Pundits tell us that we’re living in a period of “racial reckoning” in America. Racial dispute suffuses our public life—from school board elections to presidential campaigns. This estrangement of intellectuals, politicians, journalists, and activists derives, in turn, from the fact of persisting black disadvantage across so many fronts in our country’s economic and social life. The reality here is too familiar to require elaborate recitation. Whether talking about health or wealth, education or income, imprisonment or criminal victimization, the relatively disadvantaged status of those Americans who descend from slaves, more than 150 years after emancipation, is palpable.
What are we to make of this? That question has bedeviled me for decades—indeed, ever since I began graduate studies in economics at MIT a half-century ago. I am a black American economist in this era of racial discontent in my country; an Ivy League professor and a descendant of slaves; a beneficiary of a civil rights revolution, now over two generations in the past, which has made possible for me a life that my ancestors could only have dreamed of. More than all of these things, I am a patriot who loves his country. I am a man of the West, an inheritor of its great traditions. As such, I feel compelled to represent the interests of “my people.” But that reference is not unambiguous, invoking, as it does, both communal and civic antecedents.
Racial disparities are real, of course, but, at the end of the day, just how important is race, as such? Inequality in America is not mainly a racial issue. Many poor and marginalized white people deserve our concern, too. Is “race” an undeniable difference between people, or is it a social construct? Interracial marriage has grown dramatically, as has the number of people viewing themselves as “multiracial,” including the first black president and vice president of this country. We talk incessantly about racial identity. But what about culture and values—aspects of our humanity that transcend race? I have become convinced that the alienation that afflicts so many prosperous black Americans is the result of false narratives told by demagogues and ideologues about how “white supremacy” threatens them, or how we have, in effect, reverted to the era of Jim Crow.
We can rebut these departures from reality in part just by looking at what has happened over the past 75 years. A black middle class has emerged. There are black billionaires. Black influence on American culture is stunning and has worldwide resonance. In fact, when viewed in global comparative perspective, we black Americans are rich and powerful with, for example, ten times the per capita income of a typical Nigerian.
All of this disproves the premise that the American Dream does not apply to us black people. To say that it doesn’t apply is to tell a lie to our children about their country—a crippling lie which, when taken as gospel, robs our people of agency and a sense of control over our fate. It’s also a patronizing lie that betrays profound doubt about our ability to face up to the responsibilities and to bear the burdens of our freedom. For that is the existential challenge we black Americans now face in the twenty-first century: not to throw off the shackles of our supposed oppression but to take up the burdens of our freedom. To whom much has been given, of him much shall be required.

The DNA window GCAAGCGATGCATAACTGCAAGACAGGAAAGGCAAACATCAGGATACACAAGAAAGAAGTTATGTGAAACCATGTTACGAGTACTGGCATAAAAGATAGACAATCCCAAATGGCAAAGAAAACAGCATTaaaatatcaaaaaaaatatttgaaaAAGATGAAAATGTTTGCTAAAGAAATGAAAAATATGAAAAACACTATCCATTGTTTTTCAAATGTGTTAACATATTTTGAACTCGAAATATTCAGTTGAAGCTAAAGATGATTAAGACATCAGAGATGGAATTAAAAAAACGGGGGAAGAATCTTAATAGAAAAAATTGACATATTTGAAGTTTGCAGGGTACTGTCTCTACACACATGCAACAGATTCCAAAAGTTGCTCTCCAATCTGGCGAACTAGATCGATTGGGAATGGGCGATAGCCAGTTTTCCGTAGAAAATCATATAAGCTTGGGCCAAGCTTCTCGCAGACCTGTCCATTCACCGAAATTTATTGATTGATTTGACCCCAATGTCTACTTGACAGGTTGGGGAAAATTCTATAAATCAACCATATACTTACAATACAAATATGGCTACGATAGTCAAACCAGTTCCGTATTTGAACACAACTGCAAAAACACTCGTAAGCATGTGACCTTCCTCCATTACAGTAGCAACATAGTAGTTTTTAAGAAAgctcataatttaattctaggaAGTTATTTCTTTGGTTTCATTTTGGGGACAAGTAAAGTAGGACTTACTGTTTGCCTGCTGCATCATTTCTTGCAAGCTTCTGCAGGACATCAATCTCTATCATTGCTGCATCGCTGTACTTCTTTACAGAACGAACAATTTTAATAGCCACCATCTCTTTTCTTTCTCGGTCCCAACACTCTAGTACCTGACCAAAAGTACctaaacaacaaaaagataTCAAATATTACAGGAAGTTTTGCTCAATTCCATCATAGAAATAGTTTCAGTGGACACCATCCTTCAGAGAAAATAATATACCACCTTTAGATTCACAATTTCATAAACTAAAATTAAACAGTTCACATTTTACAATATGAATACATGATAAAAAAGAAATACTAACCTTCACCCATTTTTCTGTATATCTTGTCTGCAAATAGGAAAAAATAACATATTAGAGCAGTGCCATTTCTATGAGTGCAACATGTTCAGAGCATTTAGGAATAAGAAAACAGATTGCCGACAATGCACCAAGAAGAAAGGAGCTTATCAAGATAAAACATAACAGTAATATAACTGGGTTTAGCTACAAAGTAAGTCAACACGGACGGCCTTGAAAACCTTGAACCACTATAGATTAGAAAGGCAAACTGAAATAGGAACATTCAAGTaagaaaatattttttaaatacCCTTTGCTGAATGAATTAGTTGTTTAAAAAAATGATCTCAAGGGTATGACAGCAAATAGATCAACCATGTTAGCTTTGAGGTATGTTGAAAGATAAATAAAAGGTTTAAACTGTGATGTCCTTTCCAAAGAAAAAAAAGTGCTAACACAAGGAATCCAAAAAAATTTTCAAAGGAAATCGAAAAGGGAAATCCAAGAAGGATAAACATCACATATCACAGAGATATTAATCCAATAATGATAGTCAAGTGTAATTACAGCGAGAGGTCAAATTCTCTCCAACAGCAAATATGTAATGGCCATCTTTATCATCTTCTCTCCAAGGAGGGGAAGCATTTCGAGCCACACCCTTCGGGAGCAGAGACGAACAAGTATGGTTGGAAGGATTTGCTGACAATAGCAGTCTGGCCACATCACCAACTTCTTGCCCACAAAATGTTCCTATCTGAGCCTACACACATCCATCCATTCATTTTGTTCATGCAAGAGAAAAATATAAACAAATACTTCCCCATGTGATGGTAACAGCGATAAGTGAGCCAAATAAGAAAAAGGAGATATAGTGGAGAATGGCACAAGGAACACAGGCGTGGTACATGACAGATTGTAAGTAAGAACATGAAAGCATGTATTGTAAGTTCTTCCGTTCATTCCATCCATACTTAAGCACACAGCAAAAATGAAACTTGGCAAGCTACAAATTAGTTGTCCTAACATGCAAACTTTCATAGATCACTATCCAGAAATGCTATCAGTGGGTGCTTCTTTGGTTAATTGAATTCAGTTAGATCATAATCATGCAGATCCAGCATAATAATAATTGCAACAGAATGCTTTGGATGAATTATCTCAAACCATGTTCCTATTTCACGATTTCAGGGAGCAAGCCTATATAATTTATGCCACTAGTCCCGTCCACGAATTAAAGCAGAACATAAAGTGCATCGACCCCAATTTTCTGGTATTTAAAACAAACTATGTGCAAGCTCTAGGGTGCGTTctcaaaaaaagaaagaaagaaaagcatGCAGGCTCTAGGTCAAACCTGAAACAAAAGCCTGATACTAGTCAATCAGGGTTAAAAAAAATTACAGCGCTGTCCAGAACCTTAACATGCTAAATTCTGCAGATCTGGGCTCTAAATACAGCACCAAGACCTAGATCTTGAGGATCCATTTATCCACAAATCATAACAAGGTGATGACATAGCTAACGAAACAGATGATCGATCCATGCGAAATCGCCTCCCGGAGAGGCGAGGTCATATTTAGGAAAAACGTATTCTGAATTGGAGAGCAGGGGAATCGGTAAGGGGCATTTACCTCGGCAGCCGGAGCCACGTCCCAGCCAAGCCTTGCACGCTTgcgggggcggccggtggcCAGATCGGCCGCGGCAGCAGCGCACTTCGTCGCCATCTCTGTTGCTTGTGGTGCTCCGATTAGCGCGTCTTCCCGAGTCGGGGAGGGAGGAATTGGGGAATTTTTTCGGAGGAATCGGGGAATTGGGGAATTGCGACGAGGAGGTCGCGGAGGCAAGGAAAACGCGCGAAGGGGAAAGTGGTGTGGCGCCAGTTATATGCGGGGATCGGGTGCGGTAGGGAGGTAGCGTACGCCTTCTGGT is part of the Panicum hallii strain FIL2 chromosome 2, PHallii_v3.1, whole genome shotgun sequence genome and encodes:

For this saga is not over. Freedom is one thing; equality, quite another. The former is a necessary but not sufficient condition for the latter. As such, it is both futile and dangerous for us black Americans to rely on others to shoulder our communal responsibilities. If we want to walk with dignity—to enjoy truly equal standing within this diverse, prosperous, and dynamic society—then we must accept the fact that “white America” can never give us what we seek in response to our protests and remonstrations.
I take no pleasure in doing so but feel obliged to report this reality: equality of dignity, equality of standing, of honor, of security in one’s position within society, an equal ability to command the respect of others—such things cannot simply be handed over. Nor will they be the fruit of insurrection, violent uprising, or rebellion. Equality of this sort is something we must wrest with our bare hands from a cruel and indifferent world by means of our own effort, inspired by the example of our enslaved and newly freed ancestors. We must make ourselves equal. No one can do that for us. My fear is that, until we recognize and accept this unlovely but inexorable fact about the human condition—until we disdain the rhetoric and embrace the realities about race in our country—the disparities that have so troubled our politics and so threatened our domestic tranquility will continue to persist.